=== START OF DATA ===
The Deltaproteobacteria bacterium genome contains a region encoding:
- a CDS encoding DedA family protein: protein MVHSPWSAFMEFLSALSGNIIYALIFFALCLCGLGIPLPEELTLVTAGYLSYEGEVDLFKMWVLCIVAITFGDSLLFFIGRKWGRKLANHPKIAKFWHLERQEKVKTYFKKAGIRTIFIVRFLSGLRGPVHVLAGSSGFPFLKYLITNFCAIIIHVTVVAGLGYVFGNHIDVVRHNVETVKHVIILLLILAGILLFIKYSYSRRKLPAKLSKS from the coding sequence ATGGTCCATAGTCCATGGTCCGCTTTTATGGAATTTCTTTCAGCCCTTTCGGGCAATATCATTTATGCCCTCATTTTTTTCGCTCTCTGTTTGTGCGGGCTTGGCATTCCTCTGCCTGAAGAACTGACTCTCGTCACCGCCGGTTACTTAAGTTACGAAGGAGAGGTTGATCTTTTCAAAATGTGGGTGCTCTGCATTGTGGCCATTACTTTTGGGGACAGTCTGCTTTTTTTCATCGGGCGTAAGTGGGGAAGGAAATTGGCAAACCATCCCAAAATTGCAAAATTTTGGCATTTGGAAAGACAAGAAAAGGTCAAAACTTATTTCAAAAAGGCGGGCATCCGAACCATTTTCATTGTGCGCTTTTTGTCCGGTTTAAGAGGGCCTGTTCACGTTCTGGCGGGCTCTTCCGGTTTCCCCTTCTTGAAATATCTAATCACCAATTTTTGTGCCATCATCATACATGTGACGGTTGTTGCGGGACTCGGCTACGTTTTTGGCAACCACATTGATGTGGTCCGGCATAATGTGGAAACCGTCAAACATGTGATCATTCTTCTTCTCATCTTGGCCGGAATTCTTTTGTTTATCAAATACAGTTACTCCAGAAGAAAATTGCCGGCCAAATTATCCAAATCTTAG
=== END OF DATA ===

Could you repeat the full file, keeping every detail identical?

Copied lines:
The Deltaproteobacteria bacterium genome contains a region encoding:
- a CDS encoding DedA family protein: protein MVHSPWSAFMEFLSALSGNIIYALIFFALCLCGLGIPLPEELTLVTAGYLSYEGEVDLFKMWVLCIVAITFGDSLLFFIGRKWGRKLANHPKIAKFWHLERQEKVKTYFKKAGIRTIFIVRFLSGLRGPVHVLAGSSGFPFLKYLITNFCAIIIHVTVVAGLGYVFGNHIDVVRHNVETVKHVIILLLILAGILLFIKYSYSRRKLPAKLSKS from the coding sequence ATGGTCCATAGTCCATGGTCCGCTTTTATGGAATTTCTTTCAGCCCTTTCGGGCAATATCATTTATGCCCTCATTTTTTTCGCTCTCTGTTTGTGCGGGCTTGGCATTCCTCTGCCTGAAGAACTGACTCTCGTCACCGCCGGTTACTTAAGTTACGAAGGAGAGGTTGATCTTTTCAAAATGTGGGTGCTCTGCATTGTGGCCATTACTTTTGGGGACAGTCTGCTTTTTTTCATCGGGCGTAAGTGGGGAAGGAAATTGGCAAACCATCCCAAAATTGCAAAATTTTGGCATTTGGAAAGACAAGAAAAGGTCAAAACTTATTTCAAAAAGGCGGGCATCCGAACCATTTTCATTGTGCGCTTTTTGTCCGGTTTAAGAGGGCCTGTTCACGTTCTGGCGGGCTCTTCCGGTTTCCCCTTCTTGAAATATCTAATCACCAATTTTTGTGCCATCATCATACATGTGACGGTTGTTGCGGGACTCGGCTACGTTTTTGGCAACCACATTGATGTGGTCCGGCATAATGTGGAAACCGTCAAACATGTGATCATTCTTCTTCTCATCTTGGCCGGAATTCTTTTGTTTATCAAATACAGTTACTCCAGAAGAAAATTGCCGGCCAAATTATCCAAATCTTAG